Brig. Gen. Paul T. Stanton, Cyber Center of Excellence and Fort Gordon commanding general, was joined by dozens from the Fort Gordon community in remembering the events of 9/11. Stanton served as the keynote speaker for a Patriot Day ceremony held Saturday on Barton Field. The ceremony began at approximately 8:40 a.m., just minutes before the initial strike on the World Trade Center happened 20 years prior.
Reflecting on where he was and what he was doing on that fateful day 20 years ago, he described a very “normal” day that quickly turned chaotic.
“We were going about our normal routines, and our lives changed dramatically at 0846 … when we first saw the horrific images,” Stanton recalled. “It was clearly no longer an ordinary day. It was now a defining moment that would shape all of our futures.”
Stanton was a company commander with the 101st Airborne Division out of Fort Campbell, Kentucky, at the time of the attack. His unit was returning from an otherwise normal routine, having just finished physical training, when he caught the news. Initially thinking it was a horrible accident, reality began to sink soon after.
“When the second plane hit … some clarity emerged from the chaos,” Stanton said. “We were clearly under attack, but as Americans, that’s when we steadied our resolve and we sprang into action.”
Unlike many Americans, Stanton wasn’t send home from work for the day nor have time to spend glued to the TV in disbelief. First, he called his wife to check on her and their two young children, then tried to mentally prepare for what was to come his way.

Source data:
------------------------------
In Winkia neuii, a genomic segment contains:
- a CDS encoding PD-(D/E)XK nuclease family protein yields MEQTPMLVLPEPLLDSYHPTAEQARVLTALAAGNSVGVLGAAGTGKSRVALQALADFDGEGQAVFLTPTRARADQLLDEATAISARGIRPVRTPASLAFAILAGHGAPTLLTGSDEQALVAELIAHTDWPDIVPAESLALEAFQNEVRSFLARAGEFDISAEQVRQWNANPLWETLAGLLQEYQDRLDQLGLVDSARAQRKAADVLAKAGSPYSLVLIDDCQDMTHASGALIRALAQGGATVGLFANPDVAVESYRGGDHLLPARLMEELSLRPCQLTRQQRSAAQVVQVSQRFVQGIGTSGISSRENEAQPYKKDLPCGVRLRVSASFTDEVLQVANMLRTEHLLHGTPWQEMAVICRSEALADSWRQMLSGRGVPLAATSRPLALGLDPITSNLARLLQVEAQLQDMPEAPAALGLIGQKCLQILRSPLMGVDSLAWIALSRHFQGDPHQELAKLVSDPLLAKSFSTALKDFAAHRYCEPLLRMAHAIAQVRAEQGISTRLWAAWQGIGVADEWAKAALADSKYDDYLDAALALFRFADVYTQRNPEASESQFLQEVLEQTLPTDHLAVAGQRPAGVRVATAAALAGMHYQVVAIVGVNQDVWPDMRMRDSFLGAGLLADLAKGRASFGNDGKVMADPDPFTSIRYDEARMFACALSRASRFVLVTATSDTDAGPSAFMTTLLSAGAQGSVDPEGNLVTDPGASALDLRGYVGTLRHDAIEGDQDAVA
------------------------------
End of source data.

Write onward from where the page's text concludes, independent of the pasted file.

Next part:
“Our lives changed from that point forward,” Stanton said, adding that “at the time, our unit was on ‘immediate alert’ status, and so my feelings and emotions were harnessed into readiness and being ready for whatever the nation was going to call us to do.”
That day would change the world as we knew it, Stanton said. While the magnitude of devastation could not be overstated, at least one positive thing emerged from that day. As a country, people came together and looked for ways to help.
“We harnessed our anger, our sadness, our anguish, the emotional overload, and we funneled it into patriotism,” Stanton said.
In response to the attacks, nearly 200,000 Americans enlisted in the U.S. military between Sept. 11, 2001, and Sept. 11, 2002. Maj. Travis Kimmel, of the 513th Military Intelligence Brigade, was among those who decided to enlist. Twenty-three years old at the time, Kimmel was working for the state of Indiana as a Child Protective Services investigator.
“I still remember the moment … our director opened the door and came in, which he never did, and said, ‘Something’s happening in New York, and I’ll get you more information, but it looks like a plane accidentally flew into the World Trade Center,’ so we kept on going with our staff meeting,” Kimmel said.
Within two months of the attack, Kimmel went to the nearest recruiter’s station and left with information pamphlets because it was so crowded with people wanting to join.
“The patriotism that emerged … where I come from, there were already a lot of [American] flags, but there were about five-times as many flags after 9/11,” Kimmel said, “and you couldn’t find one at the store if you wanted one.”
Stanton said that since 9/11, Americans have fought “bravely and justly on many fronts,” citing the War on Terrorism, natural disasters and pandemics. In his closing remarks, he encouraged everyone to “take action” by doing something positive, much like Americans did on 9/11.
“Why? Because we’re Americans. It’s what we do,” Stanton said. “We take action.”